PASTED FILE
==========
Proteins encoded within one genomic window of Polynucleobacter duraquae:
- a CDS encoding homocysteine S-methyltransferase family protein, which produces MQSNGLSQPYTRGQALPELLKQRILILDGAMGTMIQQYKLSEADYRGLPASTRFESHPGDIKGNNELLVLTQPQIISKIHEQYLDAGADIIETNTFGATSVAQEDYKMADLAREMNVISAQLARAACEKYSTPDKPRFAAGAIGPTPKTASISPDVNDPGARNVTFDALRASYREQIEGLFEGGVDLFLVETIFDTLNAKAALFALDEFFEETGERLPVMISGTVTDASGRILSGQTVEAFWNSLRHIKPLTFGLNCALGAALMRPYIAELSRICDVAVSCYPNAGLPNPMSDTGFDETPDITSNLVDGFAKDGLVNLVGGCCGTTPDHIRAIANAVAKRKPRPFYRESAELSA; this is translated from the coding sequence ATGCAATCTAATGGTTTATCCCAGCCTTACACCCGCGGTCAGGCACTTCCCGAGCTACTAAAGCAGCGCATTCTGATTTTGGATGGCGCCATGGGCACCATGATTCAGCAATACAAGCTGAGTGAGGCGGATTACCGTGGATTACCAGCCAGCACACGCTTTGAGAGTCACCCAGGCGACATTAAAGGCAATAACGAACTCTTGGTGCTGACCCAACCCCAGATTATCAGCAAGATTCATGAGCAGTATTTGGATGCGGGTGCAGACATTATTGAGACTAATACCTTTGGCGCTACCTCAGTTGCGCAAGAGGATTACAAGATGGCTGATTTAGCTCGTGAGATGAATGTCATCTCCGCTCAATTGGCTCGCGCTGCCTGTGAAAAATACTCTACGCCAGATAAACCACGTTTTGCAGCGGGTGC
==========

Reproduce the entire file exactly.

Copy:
Proteins encoded within one genomic window of Polynucleobacter duraquae:
- a CDS encoding homocysteine S-methyltransferase family protein, which produces MQSNGLSQPYTRGQALPELLKQRILILDGAMGTMIQQYKLSEADYRGLPASTRFESHPGDIKGNNELLVLTQPQIISKIHEQYLDAGADIIETNTFGATSVAQEDYKMADLAREMNVISAQLARAACEKYSTPDKPRFAAGAIGPTPKTASISPDVNDPGARNVTFDALRASYREQIEGLFEGGVDLFLVETIFDTLNAKAALFALDEFFEETGERLPVMISGTVTDASGRILSGQTVEAFWNSLRHIKPLTFGLNCALGAALMRPYIAELSRICDVAVSCYPNAGLPNPMSDTGFDETPDITSNLVDGFAKDGLVNLVGGCCGTTPDHIRAIANAVAKRKPRPFYRESAELSA; this is translated from the coding sequence ATGCAATCTAATGGTTTATCCCAGCCTTACACCCGCGGTCAGGCACTTCCCGAGCTACTAAAGCAGCGCATTCTGATTTTGGATGGCGCCATGGGCACCATGATTCAGCAATACAAGCTGAGTGAGGCGGATTACCGTGGATTACCAGCCAGCACACGCTTTGAGAGTCACCCAGGCGACATTAAAGGCAATAACGAACTCTTGGTGCTGACCCAACCCCAGATTATCAGCAAGATTCATGAGCAGTATTTGGATGCGGGTGCAGACATTATTGAGACTAATACCTTTGGCGCTACCTCAGTTGCGCAAGAGGATTACAAGATGGCTGATTTAGCTCGTGAGATGAATGTCATCTCCGCTCAATTGGCTCGCGCTGCCTGTGAAAAATACTCTACGCCAGATAAACCACGTTTTGCAGCGGGTGC